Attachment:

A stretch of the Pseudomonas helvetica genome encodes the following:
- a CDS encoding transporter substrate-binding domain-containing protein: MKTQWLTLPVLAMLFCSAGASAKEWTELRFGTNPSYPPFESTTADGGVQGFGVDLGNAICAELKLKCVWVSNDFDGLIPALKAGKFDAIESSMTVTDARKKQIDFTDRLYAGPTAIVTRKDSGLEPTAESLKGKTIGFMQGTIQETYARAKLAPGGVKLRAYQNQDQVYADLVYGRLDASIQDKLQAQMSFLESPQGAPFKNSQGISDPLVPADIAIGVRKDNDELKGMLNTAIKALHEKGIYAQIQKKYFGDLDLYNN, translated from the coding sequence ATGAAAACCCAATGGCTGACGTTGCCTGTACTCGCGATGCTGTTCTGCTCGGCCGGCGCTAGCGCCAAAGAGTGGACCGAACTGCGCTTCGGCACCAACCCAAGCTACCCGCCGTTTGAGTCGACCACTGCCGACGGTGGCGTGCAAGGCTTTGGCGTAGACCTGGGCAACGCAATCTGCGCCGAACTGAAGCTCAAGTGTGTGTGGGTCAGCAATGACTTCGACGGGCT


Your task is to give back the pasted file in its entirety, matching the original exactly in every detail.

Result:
A stretch of the Pseudomonas helvetica genome encodes the following:
- a CDS encoding transporter substrate-binding domain-containing protein: MKTQWLTLPVLAMLFCSAGASAKEWTELRFGTNPSYPPFESTTADGGVQGFGVDLGNAICAELKLKCVWVSNDFDGLIPALKAGKFDAIESSMTVTDARKKQIDFTDRLYAGPTAIVTRKDSGLEPTAESLKGKTIGFMQGTIQETYARAKLAPGGVKLRAYQNQDQVYADLVYGRLDASIQDKLQAQMSFLESPQGAPFKNSQGISDPLVPADIAIGVRKDNDELKGMLNTAIKALHEKGIYAQIQKKYFGDLDLYNN, translated from the coding sequence ATGAAAACCCAATGGCTGACGTTGCCTGTACTCGCGATGCTGTTCTGCTCGGCCGGCGCTAGCGCCAAAGAGTGGACCGAACTGCGCTTCGGCACCAACCCAAGCTACCCGCCGTTTGAGTCGACCACTGCCGACGGTGGCGTGCAAGGCTTTGGCGTAGACCTGGGCAACGCAATCTGCGCCGAACTGAAGCTCAAGTGTGTGTGGGTCAGCAATGACTTCGACGGGCT